Amazon’s brand­ed Dash But­tons were intro­duced in March 2015, allow­ing prod­ucts to be eas­i­ly re-ordered with a sin­gle click of the bat­tery-pow­ered device — not to be con­fused with the unbrand­ed UK Ama­zon­Fresh ver­sion (which works like a minia­ture ver­sion of the pop­u­lar hands-free Ama­zon Echo).

As an inex­pen­sive (US$4.99) wifi-enabled IoT device, in less than 3 months they were start­ing to be re-pur­posed. There are a hand­ful of approach­es, from fair­ly non-tech­ni­cal ARP probe detec­tion through to bare-met­al repro­gram­ming. Ama­zon them­selves are also reach­ing out to devel­op­ers and small­er brands with their Dash Replen­ish­ment Ser­vice.

Get­ting start­ed seems pret­ty sim­ple — when you get a Dash but­ton, Ama­zon gives you a list of set­up instruc­tions to get going. Just fol­low their list of instruc­tions, but don’t com­plete the final step . Do not select a prod­uct, and just exit the app.

Most tech­niques use some­thing like IFTT to con­nect the but­ton event to a IoT trig­ger of your choos­ing. Instructa­bles has a great step-by-step tuto­r­i­al, and there’s some great open-source code avail­able on GitHub.

Amazon Dash Button (Tide) on washing machine
The Dash But­ton as it it usu­al­ly used — to order more Ama­zon prod­ucts (such as wash­ing pow­der).

The detailed specs:

  • The CPU is a STM32F205RG6 proces­sor which is an ARM Cor­tex-M3 that can run up to 120mhz and has 128 kilo­bytes of RAM and 1 megabyte of flash mem­o­ry for pro­gram stor­age
  • The WiFi mod­ule is a BCM943362 mod­ule which in com­bi­na­tion with the CPU make it a plat­form for Broadcom’s WICED SDK
  • There’s a 16 megabit SPI flash ROM which is typ­i­cal­ly used in con­junc­tion with the WICED SDK for stor­ing appli­ca­tion data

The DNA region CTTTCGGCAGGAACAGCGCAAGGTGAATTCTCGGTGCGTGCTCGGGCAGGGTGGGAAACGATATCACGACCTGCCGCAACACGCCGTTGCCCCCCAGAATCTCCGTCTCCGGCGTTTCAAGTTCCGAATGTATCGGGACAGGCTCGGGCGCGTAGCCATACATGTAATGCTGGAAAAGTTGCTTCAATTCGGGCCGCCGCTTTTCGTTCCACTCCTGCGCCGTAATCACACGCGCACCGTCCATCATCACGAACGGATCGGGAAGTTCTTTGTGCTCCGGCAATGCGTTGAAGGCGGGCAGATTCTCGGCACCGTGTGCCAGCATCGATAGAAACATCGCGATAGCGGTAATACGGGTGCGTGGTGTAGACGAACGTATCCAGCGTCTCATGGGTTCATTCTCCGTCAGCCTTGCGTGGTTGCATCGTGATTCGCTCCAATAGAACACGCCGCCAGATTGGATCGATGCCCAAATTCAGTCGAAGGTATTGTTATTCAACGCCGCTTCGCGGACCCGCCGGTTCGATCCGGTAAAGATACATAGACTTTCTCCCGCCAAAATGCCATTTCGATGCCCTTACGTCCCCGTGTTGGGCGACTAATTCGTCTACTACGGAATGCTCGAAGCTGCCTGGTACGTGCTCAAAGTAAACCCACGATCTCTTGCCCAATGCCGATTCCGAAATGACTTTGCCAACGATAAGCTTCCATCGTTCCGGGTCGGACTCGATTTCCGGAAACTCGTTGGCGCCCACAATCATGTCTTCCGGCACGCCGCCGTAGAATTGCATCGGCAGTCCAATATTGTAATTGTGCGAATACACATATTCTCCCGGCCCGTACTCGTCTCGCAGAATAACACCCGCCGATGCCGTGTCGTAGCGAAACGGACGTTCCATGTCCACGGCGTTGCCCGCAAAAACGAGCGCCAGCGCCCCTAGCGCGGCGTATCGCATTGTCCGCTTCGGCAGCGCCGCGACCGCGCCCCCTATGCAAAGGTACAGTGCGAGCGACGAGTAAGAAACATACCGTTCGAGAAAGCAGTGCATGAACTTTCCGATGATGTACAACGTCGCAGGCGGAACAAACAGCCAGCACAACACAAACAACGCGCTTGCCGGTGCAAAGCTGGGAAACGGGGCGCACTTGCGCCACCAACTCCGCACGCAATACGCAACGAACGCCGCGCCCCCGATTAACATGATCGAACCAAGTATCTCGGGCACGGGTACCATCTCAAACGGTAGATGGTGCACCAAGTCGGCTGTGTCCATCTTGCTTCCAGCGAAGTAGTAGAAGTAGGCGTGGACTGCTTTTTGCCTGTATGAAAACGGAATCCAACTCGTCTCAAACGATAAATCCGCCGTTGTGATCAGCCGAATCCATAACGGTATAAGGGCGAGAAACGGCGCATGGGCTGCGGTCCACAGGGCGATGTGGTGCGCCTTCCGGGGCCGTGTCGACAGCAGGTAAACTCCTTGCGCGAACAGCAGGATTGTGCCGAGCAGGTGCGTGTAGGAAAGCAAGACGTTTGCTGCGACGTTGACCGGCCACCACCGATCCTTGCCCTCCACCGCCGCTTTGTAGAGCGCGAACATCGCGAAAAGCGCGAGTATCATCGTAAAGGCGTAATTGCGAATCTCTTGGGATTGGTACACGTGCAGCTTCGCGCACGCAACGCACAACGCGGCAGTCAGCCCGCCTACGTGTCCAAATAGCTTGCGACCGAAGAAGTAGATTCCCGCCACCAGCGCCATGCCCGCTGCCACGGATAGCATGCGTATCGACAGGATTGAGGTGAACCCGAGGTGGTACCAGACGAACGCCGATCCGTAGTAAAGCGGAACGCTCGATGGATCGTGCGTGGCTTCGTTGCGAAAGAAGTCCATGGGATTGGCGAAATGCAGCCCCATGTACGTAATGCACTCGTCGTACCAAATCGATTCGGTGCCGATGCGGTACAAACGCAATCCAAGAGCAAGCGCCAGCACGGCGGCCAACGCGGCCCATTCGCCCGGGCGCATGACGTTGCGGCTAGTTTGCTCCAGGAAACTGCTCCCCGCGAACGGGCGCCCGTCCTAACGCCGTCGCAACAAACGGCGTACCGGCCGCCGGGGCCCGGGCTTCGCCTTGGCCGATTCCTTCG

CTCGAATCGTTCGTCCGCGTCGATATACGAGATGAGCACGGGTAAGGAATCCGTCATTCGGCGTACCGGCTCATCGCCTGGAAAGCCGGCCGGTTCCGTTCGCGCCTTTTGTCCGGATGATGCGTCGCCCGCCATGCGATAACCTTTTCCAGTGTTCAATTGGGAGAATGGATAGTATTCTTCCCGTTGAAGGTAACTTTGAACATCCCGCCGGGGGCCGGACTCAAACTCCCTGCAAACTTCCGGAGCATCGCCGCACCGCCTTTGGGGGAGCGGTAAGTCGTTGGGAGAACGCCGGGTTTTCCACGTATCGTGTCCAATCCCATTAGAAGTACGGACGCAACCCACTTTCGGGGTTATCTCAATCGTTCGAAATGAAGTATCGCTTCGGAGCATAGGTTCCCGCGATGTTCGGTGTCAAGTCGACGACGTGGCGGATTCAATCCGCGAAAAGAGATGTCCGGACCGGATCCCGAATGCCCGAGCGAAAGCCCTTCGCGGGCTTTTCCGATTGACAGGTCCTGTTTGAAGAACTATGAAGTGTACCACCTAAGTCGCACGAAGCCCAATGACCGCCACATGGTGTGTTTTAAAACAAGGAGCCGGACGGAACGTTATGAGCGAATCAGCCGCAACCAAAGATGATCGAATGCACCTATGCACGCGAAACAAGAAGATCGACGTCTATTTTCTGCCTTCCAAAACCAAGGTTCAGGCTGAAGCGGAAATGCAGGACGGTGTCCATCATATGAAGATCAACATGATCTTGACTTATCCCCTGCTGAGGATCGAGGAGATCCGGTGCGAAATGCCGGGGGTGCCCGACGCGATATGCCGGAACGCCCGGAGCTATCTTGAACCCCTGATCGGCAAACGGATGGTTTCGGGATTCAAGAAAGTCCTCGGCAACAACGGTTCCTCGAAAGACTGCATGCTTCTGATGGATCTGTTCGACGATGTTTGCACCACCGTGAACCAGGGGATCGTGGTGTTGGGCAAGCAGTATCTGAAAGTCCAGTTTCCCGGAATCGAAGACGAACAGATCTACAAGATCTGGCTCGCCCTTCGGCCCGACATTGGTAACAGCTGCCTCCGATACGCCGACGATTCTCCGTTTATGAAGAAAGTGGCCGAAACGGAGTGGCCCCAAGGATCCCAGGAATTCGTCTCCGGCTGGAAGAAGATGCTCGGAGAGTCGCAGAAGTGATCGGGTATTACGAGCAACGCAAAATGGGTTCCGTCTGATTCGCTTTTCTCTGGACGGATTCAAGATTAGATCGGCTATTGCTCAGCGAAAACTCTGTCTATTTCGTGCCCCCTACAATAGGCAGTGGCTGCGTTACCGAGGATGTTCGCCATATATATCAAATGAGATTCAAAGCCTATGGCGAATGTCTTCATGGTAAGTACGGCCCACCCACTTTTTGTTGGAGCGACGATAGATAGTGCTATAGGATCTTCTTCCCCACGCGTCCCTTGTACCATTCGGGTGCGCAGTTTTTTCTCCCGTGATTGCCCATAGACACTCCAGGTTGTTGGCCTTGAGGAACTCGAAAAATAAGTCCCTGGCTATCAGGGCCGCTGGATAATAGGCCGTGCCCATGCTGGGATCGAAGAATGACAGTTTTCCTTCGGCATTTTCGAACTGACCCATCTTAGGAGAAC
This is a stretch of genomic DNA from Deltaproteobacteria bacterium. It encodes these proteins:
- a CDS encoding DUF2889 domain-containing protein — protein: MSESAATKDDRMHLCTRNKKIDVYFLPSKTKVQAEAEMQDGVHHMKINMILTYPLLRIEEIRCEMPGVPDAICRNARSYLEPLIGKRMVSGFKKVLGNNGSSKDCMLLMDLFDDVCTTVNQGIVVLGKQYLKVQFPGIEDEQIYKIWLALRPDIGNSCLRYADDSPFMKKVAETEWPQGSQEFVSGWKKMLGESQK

• An ADMP441 micro­phone is con­nect­ed to the CPU and used by the Dash iOS appli­ca­tion to con­fig­ure the device using the speak­er on a phone/tablet
  • There’s a sin­gle RGB LED and a but­ton

Quite pow­er­ful for US$5.

How­ev­er, the next step in this evo­lu­tion has just been released — the AWS IoT But­ton.

The AWS IoT But­ton is a pro­gram­ma­ble but­ton based on the Ama­zon Dash But­ton hard­ware. This sim­ple Wi-Fi device is easy to con­fig­ure and designed for devel­op­ers to get start­ed with AWS IoT, AWS Lamb­da, Ama­zon DynamoDB, Ama­zon SNS, and many oth­er Ama­zon Web Ser­vices with­out writ­ing device-spe­cif­ic code.

Tar­get­ed at devel­op­ers, this US$20 ver­sion con­nects to the web using the Ama­zon Web Ser­vices Lamb­da plat­form with­out writ­ing a line of code (ok, so not devel­op­ers then). How­ev­er, even the “Hel­lo World” exam­ple described here seems quite tech­ni­cal — in some ways, even more so than hack­ing the orig­i­nal (and at four times the cost). It seems to have three types of but­ton push­es, though — short, long and dou­ble for more inter­ac­tions.

AWS IoT enables Inter­net-con­nect­ed things to con­nect to the AWS cloud and lets appli­ca­tions in the cloud inter­act with Inter­net-con­nect­ed things. Com­mon IoT appli­ca­tions either col­lect and process teleme­try from devices or enable users to con­trol a device remote­ly.